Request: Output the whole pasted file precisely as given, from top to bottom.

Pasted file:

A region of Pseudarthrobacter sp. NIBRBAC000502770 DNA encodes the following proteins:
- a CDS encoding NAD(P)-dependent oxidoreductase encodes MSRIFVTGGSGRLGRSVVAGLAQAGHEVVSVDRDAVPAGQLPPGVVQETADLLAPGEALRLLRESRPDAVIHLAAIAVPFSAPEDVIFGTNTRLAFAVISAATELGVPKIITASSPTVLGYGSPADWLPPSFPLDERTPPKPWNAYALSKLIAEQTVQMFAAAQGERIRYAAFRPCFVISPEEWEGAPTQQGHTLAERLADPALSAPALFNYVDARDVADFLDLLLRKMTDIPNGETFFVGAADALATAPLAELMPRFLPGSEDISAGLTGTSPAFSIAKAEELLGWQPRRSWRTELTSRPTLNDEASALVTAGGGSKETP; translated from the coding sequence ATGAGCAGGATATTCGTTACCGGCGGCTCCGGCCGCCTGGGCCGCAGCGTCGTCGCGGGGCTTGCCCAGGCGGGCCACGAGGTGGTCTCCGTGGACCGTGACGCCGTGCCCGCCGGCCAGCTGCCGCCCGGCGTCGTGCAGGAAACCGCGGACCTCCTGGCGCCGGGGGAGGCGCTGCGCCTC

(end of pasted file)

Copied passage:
A region of Pseudarthrobacter sp. NIBRBAC000502770 DNA encodes the following proteins:
- a CDS encoding NAD(P)-dependent oxidoreductase encodes MSRIFVTGGSGRLGRSVVAGLAQAGHEVVSVDRDAVPAGQLPPGVVQETADLLAPGEALRLLRESRPDAVIHLAAIAVPFSAPEDVIFGTNTRLAFAVISAATELGVPKIITASSPTVLGYGSPADWLPPSFPLDERTPPKPWNAYALSKLIAEQTVQMFAAAQGERIRYAAFRPCFVISPEEWEGAPTQQGHTLAERLADPALSAPALFNYVDARDVADFLDLLLRKMTDIPNGETFFVGAADALATAPLAELMPRFLPGSEDISAGLTGTSPAFSIAKAEELLGWQPRRSWRTELTSRPTLNDEASALVTAGGGSKETP; translated from the coding sequence ATGAGCAGGATATTCGTTACCGGCGGCTCCGGCCGCCTGGGCCGCAGCGTCGTCGCGGGGCTTGCCCAGGCGGGCCACGAGGTGGTCTCCGTGGACCGTGACGCCGTGCCCGCCGGCCAGCTGCCGCCCGGCGTCGTGCAGGAAACCGCGGACCTCCTGGCGCCGGGGGAGGCGCTGCGCCTC